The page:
Aftermarket

Ultra Low Sulfur Diesel: A Year Later

October 10, 2007

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Monday will mark the one-year anniversary of ultra low sulfur diesel's arrival at U.S. fueling stations nationwide.

Initial concerns about fuel availability and the performance of heavy-duty trucks designed specifically for ULSD have waned, thanks to an absence of problems transitioning to the clean diesel system, according to the Diesel Technology Forum.
More than 93 million barrels of ULSD were refined in July of this year, compared with just 54 million a year earlier, according to the U.S. Energy Information Administration. ULSD now accounts for more than 75 percent of all distillate fuel production, and EPA estimates that more than 90 percent of all retail service stations that have diesel fuel are now carrying ULSD - exceeding the required 80 percent minimum level. Since October 2006, more than 838 million barrels of clean diesel fuel have entered the U.S. distribution system.
"The transition to ULSD fuel has been nearly seamless, with virtually no supply interruptions nor technical glitches," said Allen Schaeffer, executive director of the Diesel Technology Forum. "Like the switch from leaded to unleaded gasoline, this transition to clean diesel fuel is fundamentally transforming diesel technology to be a leading solution for reducing energy consumption, lowering greenhouse gas emissions and meeting aggressive clean air standards."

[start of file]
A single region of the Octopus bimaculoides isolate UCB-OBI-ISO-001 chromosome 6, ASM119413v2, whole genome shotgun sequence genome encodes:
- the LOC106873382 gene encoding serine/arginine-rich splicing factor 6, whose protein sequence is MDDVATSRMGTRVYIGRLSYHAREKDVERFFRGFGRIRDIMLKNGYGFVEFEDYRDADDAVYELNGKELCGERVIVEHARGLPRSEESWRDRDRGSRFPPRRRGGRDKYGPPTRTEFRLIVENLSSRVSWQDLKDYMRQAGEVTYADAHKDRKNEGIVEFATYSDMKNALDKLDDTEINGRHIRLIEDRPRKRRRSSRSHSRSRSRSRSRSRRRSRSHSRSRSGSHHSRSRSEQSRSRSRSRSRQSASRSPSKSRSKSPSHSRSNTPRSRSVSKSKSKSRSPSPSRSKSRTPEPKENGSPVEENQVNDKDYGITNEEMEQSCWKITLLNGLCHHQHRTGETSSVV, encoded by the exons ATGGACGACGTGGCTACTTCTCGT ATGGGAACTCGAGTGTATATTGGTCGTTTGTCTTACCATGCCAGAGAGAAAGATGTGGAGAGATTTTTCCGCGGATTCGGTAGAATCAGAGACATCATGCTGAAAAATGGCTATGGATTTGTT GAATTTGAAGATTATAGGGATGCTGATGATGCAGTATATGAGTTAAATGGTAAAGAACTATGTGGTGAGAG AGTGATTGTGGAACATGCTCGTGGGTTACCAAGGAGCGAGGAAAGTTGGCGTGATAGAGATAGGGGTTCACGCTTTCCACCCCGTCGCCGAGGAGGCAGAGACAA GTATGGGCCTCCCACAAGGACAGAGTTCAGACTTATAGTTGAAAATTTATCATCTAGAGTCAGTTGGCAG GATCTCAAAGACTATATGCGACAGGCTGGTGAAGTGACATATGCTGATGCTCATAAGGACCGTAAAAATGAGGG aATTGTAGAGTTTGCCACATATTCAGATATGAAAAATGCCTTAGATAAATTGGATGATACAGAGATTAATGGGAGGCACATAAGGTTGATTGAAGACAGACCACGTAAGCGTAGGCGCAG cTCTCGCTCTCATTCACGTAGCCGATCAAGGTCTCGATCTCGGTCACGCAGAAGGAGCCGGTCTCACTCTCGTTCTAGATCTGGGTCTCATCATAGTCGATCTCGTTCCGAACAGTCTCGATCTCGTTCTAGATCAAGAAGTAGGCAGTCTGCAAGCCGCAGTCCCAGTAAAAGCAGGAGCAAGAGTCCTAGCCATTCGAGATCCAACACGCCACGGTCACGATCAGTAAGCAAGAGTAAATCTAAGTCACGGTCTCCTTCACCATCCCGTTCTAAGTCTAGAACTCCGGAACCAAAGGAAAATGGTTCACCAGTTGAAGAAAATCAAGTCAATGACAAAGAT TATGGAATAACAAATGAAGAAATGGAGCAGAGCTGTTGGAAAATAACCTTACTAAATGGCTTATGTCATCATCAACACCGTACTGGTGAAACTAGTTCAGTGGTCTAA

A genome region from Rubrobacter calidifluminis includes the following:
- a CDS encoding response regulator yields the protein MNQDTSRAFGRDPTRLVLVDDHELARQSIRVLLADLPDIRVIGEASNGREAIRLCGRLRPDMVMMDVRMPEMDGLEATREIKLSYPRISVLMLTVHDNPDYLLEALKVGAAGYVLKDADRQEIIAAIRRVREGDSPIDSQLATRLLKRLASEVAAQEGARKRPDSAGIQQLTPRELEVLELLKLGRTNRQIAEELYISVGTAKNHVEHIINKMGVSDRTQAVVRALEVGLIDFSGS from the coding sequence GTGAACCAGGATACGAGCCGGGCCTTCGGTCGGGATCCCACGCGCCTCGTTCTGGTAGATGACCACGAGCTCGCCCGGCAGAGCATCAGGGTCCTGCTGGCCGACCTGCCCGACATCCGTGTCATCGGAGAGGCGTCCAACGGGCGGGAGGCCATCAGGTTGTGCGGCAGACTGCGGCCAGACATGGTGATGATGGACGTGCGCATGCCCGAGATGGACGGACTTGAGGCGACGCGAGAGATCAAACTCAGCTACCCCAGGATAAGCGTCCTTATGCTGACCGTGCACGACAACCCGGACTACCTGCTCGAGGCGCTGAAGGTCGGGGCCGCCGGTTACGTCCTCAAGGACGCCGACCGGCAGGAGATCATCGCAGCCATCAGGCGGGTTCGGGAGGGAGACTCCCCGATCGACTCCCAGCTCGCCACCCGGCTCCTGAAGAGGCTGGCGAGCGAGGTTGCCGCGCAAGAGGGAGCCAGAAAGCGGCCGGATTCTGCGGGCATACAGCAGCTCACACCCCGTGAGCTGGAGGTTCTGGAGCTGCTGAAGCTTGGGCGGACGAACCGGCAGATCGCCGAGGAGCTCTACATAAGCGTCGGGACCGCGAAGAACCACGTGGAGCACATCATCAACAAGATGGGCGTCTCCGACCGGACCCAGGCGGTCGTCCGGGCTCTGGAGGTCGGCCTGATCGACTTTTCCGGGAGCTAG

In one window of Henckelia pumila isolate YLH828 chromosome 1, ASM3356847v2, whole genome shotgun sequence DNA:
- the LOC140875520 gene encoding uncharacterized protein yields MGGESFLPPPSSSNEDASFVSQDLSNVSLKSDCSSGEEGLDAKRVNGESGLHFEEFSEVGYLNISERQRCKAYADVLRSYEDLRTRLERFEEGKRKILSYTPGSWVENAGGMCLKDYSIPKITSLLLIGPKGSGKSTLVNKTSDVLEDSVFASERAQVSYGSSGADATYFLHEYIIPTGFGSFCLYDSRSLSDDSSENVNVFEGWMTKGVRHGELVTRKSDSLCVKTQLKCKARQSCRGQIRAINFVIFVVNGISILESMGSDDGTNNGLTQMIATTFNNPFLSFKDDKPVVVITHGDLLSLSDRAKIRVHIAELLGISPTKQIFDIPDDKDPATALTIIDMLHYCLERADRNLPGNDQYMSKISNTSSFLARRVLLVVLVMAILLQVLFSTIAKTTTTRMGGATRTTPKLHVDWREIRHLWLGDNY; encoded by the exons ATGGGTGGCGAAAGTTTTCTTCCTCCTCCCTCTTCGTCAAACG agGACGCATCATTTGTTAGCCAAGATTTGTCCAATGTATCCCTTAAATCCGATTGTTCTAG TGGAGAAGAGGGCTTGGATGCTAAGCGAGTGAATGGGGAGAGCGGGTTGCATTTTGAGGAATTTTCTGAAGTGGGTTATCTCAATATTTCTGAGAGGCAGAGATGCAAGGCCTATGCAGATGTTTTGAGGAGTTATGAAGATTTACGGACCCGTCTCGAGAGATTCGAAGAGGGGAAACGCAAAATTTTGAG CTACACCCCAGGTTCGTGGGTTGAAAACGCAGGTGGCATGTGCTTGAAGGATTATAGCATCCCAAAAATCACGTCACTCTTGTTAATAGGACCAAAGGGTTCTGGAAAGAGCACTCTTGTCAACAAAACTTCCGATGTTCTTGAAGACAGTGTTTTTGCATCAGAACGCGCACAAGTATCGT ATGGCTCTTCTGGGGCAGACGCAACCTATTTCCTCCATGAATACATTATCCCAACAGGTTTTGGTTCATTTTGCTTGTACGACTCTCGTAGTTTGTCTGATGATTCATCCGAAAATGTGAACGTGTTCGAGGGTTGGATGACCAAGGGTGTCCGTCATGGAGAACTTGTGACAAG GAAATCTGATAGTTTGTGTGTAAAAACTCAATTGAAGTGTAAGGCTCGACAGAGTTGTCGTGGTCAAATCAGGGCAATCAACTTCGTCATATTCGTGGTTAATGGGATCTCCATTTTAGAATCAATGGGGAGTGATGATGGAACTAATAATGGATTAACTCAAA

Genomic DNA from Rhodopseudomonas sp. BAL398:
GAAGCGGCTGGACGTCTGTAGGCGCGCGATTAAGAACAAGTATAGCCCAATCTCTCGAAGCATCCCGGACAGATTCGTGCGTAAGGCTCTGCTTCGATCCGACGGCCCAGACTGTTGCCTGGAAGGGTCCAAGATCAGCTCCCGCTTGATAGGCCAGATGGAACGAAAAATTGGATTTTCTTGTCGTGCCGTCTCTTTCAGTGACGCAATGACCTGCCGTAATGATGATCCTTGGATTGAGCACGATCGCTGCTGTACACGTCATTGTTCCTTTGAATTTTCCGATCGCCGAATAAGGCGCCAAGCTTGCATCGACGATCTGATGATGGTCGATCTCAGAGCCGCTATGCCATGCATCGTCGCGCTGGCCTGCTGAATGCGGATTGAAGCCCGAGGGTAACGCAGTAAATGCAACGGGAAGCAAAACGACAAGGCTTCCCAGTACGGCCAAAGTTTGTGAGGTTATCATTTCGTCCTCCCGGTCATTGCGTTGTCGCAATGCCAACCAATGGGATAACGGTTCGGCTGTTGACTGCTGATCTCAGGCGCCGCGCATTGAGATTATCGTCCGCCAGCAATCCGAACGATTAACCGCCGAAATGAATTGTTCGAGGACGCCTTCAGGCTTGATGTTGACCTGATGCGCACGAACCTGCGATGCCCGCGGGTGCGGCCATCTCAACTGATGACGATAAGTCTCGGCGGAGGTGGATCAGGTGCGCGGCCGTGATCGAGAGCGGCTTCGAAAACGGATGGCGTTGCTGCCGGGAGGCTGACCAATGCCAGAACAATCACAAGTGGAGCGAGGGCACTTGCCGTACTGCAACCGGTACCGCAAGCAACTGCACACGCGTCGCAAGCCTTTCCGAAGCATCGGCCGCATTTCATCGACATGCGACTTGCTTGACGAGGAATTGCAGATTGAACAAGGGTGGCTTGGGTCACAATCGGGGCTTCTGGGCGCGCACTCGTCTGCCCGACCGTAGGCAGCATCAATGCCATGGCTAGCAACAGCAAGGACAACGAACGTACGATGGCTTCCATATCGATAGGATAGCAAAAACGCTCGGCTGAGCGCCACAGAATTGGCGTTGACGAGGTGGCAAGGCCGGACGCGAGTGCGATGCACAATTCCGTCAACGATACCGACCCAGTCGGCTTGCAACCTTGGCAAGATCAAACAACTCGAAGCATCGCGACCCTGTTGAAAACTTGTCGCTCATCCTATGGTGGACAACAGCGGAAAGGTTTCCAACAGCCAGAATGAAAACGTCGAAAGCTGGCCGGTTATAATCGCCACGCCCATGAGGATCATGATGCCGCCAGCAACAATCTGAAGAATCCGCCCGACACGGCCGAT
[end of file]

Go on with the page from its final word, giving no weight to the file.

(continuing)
ULSD is required for all new 2007 clean diesel heavy-duty commercial truck engines and new diesel passenger cars and SUVs. Its use also allows for the modernizing of some existing engines and equipment with emissions control technology such as particulate filters.
The U.S. Environmental Protection Agency estimates that this year, thanks to a combination of cleaner diesel fuel and new engine technology, sulfur oxide emissions (a contributor to acid rain) from heavy-duty trucks will decrease by more than 100,000 tons and carbon monoxide emissions by more than 70,000 tons.
However, the most significant benefits of clean diesel will be realized when new trucks have largely replaced the existing fleet in 2020. At that time, EPA predicts 2 million fewer tons of nitrogen oxides (or NOx, a component of smog) and 83,000 fewer tons of fine particulate matter (or soot annually), thanks to clean diesel.
A 2007 diesel truck emits just one-sixtieth the soot exhaust of one produced in 1988.

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